Someone pinch me: yesterday Al Sharpton was on the op-ed page of The Wall Street Journal. Praising No Child Left Behind (NCLB). And fighting the unions.
...we staunchly support NCLB's core concept that schools should be held accountable for boosting student performance. Dismissing the potential of schools to substantially boost minority achievement, as is now fashionable in some Democratic circles, is ultimately little more than a recipe for defeatism... ...we also support expanding parental choice. High-performing urban charter schools such as the KIPP (Knowledge Is Power Program) schools are showing that minority students can close the achievement gap if given access to high-quality instruction.
Of course, the powerful teachers' unions don't support charter schools for the obvious reason: accountability. Combining standardized testing (the gold standard for education at every level) with competition? That's bound to scare the bejeebers out of Union bosses everywhere.
Consider the proven results of charter schools thus far (PDF), despite the best efforts of the Union bosses to suppress competition:
• In Milwaukee, voucher students exhibited an 8 percentile point gain in math after four years.9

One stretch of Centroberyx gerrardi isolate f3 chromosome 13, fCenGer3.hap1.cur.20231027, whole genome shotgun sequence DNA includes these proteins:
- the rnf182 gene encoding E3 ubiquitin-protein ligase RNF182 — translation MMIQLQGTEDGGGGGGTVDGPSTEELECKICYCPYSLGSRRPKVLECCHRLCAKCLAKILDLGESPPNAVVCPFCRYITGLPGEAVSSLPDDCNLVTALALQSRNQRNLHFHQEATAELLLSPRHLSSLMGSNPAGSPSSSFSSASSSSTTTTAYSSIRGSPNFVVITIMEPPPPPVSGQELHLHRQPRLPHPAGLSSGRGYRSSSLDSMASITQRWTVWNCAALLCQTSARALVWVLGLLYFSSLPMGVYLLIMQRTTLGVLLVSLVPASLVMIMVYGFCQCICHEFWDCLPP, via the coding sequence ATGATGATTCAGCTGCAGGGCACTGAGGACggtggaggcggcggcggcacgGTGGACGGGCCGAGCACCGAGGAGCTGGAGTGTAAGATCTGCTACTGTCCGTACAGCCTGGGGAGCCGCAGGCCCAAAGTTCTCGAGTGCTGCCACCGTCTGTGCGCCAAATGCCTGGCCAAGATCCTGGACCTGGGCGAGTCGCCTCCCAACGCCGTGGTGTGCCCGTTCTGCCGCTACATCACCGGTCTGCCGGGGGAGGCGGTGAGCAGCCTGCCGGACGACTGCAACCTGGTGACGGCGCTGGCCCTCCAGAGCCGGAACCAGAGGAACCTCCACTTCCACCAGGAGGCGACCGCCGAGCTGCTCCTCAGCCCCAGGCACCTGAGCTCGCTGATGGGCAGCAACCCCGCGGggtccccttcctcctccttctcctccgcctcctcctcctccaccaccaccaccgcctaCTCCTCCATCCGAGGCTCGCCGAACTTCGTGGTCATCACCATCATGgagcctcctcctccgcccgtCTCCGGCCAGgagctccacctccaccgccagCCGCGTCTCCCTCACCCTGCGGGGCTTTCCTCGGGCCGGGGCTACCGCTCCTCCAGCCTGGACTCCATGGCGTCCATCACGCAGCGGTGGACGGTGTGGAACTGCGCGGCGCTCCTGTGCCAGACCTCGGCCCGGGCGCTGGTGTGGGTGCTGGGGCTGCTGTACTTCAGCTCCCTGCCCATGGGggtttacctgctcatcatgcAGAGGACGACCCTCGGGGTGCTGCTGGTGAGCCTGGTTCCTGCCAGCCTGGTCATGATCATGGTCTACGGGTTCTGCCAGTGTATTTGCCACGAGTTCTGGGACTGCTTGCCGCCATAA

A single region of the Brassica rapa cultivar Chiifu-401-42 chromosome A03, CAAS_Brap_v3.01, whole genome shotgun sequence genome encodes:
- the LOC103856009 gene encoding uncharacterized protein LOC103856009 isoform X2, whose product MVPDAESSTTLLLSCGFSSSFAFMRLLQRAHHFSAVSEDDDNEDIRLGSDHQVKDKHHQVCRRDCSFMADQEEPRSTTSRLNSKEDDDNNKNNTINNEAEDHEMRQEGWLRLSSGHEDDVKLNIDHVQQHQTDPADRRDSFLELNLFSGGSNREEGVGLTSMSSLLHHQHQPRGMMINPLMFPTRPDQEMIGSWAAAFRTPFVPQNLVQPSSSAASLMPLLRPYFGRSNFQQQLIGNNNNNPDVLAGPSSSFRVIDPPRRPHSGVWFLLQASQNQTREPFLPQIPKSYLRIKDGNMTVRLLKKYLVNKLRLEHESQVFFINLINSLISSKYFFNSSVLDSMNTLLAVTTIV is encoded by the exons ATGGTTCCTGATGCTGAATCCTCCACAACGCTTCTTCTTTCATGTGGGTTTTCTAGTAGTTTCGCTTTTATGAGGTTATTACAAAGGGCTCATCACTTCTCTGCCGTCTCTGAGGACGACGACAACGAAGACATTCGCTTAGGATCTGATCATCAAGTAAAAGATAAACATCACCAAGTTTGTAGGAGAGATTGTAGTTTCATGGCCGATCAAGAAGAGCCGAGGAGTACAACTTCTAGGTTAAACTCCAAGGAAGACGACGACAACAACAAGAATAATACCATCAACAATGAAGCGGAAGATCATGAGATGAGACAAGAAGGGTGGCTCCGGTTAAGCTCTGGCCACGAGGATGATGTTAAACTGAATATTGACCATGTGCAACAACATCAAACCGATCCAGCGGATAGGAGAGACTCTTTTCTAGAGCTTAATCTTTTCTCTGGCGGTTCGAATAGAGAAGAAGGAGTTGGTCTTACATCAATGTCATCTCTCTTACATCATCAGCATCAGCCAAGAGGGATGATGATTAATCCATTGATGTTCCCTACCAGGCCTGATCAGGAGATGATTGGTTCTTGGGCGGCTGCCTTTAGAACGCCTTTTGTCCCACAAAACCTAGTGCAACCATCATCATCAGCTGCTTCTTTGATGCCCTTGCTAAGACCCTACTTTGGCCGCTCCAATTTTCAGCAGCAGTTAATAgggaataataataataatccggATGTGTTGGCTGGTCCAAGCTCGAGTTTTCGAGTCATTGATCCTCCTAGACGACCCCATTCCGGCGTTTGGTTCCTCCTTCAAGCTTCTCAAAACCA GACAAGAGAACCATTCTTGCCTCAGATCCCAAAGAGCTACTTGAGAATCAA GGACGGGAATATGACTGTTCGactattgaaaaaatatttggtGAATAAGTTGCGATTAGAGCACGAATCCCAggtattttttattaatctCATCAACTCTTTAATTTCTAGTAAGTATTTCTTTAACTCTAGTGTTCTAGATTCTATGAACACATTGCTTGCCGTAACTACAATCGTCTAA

• In Dayton, African-American students gained 6.5 percentile points after two years.10
• In Washington, D.C., African-American students gained 9.2 percentile points after two years.11
• In Charlotte, students gained about 6 percentile points in both math and reading after one year.12
Students in public schools facing voucher competition exhibit gains as well:
• In Florida, public schools whose students are eligible for vouchers made gains 5 percentile points greater than schools not facing competition.13
• In Milwaukee, schools faced by voucher competition exhibited gains that were 3.4 percentile points greater than those made by schools not facing competition.14
• In Edgewood ISD in San Antonio, graduation rates have increased in six of seven years since the privately-funded HORIZON scholarship program began, rising from 60 percent to 75 percent since 1999.15
Competition and data: the Democrat's two worst enemies.